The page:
This was a well written story with characters who had depth. The story itself, rich boy meets girl, they fall in love but face issues before finally getting together is an old one and sometimes, not well done. Ms. Gail wrote a book that took a familiar story line and made it fresh. I enjoyed reading it.

FTC Notice: I received an electronic copy of this book from the author.

View all my reviews

Tuesday, November 20, 2012

Review: Heroes and Lovers

Heroes and Lovers
Heroes and Lovers by Wayne Zurl

My rating: 4 of 5 stars

Heroes and Lovers is the second Sam Jenkins book that I have read. I enjoyed this book as much as I enjoyed reading my first Sam Jenkins novel, A Leprechaun's Lament.

What starts out as a simple investigation of a crooked repair shop by Police Chief Sam Jenkins, of Prospect, TN, turns into the kidnapping of Sam's favorite news reporter and eventually leads to a drug bust in Prospect. Life is never simple for Sam and his friends.

Sam took this case very personally since the victims were his friends and in one case, while not his friend, someone that Sam could understand where his head was. This is very different from how he investigated other crimes in Prospect and prior to that, New York.

I really enjoyed reading this book. It was a good mystery that kept my attention from start to finish. I wasn't expecting it to end the way that it did. Always a good sign! I loved all of the old detective references that Sam was making. I was happy to return to Prospect to visit with everyone.

FTC Notice: I received a copy of this book from the author.

View all my reviews

Review: Heroes and Lovers

Heroes and Lovers
Heroes and Lovers by Wayne Zurl

My rating: 4 of 5 stars

Heroes and Lovers is the second Sam Jenkins book that I have read. I enjoyed this book as much as I enjoyed reading my first Sam Jenkins novel, A Leprechaun's Lament.

What starts out as a simple investigation of a crooked repair shop by Police Chief Sam Jenkins, of Prospect, TN, turns into the kidnapping of Sam's favorite news reporter and eventually leads to a drug bust in Prospect. Life is never simple for Sam and his friends.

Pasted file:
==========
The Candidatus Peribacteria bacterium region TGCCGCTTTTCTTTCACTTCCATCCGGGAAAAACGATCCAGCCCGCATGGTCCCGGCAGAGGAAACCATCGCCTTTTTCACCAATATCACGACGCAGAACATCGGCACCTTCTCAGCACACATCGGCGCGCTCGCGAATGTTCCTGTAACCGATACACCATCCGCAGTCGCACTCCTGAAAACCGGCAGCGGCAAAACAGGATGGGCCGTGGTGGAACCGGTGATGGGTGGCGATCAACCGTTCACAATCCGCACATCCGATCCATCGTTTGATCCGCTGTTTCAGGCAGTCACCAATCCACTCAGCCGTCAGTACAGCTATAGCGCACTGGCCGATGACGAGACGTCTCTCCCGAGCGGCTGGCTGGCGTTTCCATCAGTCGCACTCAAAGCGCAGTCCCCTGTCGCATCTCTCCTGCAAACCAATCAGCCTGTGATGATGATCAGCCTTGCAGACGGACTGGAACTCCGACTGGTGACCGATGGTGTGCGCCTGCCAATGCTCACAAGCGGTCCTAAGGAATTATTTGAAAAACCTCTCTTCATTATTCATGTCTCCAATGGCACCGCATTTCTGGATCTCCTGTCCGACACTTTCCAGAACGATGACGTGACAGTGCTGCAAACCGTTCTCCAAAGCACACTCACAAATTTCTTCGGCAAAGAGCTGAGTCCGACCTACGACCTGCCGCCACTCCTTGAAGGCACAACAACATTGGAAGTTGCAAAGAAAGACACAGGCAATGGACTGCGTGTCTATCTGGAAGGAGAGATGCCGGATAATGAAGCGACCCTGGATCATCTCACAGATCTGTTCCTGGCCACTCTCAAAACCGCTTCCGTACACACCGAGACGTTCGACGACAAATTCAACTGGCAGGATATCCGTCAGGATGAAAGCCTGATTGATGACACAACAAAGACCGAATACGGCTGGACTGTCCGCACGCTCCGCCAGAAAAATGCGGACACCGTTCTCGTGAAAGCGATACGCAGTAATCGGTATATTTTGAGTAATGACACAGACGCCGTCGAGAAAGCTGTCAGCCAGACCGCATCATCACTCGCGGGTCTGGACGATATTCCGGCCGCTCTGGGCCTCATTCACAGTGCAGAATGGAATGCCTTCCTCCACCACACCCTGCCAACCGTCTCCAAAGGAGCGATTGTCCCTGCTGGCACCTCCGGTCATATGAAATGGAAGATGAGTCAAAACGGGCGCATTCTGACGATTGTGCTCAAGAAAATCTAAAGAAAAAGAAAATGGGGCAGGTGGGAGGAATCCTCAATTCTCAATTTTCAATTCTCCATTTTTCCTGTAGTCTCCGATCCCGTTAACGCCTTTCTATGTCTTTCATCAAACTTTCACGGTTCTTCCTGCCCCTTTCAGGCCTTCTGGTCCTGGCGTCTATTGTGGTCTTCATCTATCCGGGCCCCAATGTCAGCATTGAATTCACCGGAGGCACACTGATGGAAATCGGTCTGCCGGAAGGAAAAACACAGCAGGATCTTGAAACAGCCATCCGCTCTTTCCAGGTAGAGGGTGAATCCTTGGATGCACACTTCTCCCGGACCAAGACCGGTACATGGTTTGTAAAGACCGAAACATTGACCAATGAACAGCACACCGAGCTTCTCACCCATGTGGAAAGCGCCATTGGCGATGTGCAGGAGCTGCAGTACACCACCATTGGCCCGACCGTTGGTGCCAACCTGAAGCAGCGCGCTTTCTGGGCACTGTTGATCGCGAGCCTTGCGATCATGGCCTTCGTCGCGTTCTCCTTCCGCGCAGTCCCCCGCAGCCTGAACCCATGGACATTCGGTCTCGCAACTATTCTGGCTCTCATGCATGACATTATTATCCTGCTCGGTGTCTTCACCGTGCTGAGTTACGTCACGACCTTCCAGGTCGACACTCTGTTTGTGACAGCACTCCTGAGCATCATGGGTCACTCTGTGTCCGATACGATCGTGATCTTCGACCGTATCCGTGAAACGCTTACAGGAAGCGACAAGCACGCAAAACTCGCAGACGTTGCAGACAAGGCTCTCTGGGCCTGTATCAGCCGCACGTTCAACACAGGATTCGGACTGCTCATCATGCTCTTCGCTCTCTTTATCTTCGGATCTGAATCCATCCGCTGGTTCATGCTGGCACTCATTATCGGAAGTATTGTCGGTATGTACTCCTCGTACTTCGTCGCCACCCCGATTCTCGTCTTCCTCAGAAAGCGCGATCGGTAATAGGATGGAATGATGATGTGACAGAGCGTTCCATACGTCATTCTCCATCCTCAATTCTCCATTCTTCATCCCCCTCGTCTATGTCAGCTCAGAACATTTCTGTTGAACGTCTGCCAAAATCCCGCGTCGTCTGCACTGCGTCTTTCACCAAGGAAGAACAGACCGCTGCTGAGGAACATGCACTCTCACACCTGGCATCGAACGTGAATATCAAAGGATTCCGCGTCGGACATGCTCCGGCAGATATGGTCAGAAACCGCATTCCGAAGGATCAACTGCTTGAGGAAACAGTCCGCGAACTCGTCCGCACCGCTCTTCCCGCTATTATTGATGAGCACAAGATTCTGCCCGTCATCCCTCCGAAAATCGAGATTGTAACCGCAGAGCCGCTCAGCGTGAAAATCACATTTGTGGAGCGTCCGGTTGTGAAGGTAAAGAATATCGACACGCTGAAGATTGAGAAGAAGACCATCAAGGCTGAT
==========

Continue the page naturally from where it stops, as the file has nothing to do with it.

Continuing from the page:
Sam took this case very personally since the victims were his friends and in one case, while not his friend, someone that Sam could understand where his head was. This is very different from how he investigated other crimes in Prospect and prior to that, New York.

I really enjoyed reading this book. It was a good mystery that kept my attention from start to finish. I wasn't expecting it to end the way that it did. Always a good sign! I loved all of the old detective references that Sam was making. I was happy to return to Prospect to visit with everyone.

FTC Notice: I received a copy of this book from the author.

View all my reviews

Guest Post: Wayne Zurl - WRITING WHAT YOU KNOW and Getting Inspiration From the World Around You

Picture a half-dozen old cops sitting around a table. The waitress just removed the dishes, but each man still holds a drink.

The former ranking man of the group takes a sip of single-malt scotch. “We laughed when it was over,” he says, “but for a few minutes, we were all sweating.”

“I remember,” another retired detective says. “Came close to soiling my knickers there.”

A third man at the table speaks, “They shoulda made a TV movie outta that one.”

The six people looked around at their colleagues, nodded, and sampled more of their beverages.

The guy with the single-malt whisky retired and eventually tried his hand at a new occupation. Today he’s writing police mystery novels—only because of the old author’s maxim: ‘Write what you know.’

Suppose you’ve never been a cop? Can you still write mysteries? Why not?

Let’s look at the TV series LAW & ORDER. It ran for almost twenty years and at most utilized one technical advisor with police or prosecutor’s experience. How did the writers knock out so many quality episodes? They looked at the world around them, used real-life drama as a basis for their script, and filled in the blanks.

Every episode came with the disclaimer, ‘Any similarity to an actual event or real persons living or dead is purely coincidental,’ or words to that effect. But as any fan will tell you, that statement is pure hogwash. A blithering idiot could draw parallels with actual events recently in the news; the premise, at times, was blatant.

The show’s producer made a fortune with that show, and anyone can cash in on the same idea. Life is full of good stories, just change the names to protect the innocent—and keep yourself out of civil court.

I often say my stories are based on actual incidents. That’s true, but no fiction can be totally unembellished fact or it would be a report and not a novel—probably boring to read. I claim to have a better memory than imagination. That’s true, too, but some imagination is always necessary in fiction. My second novel, A LEPRECHAUN’S LAMENT, was based on an actual case, but I couldn’t resist inventing a beautiful Irish girl and a few other touches just to make fiction better than fact.

Really don’t have the imagination to conjure up an epic fantasy novel, but still feel the call of writing? What’s the problem? What do you do for a living? UPS driver? Server in a posh restaurant? Bank teller? That last one comes with oodles of possibilities for good drama.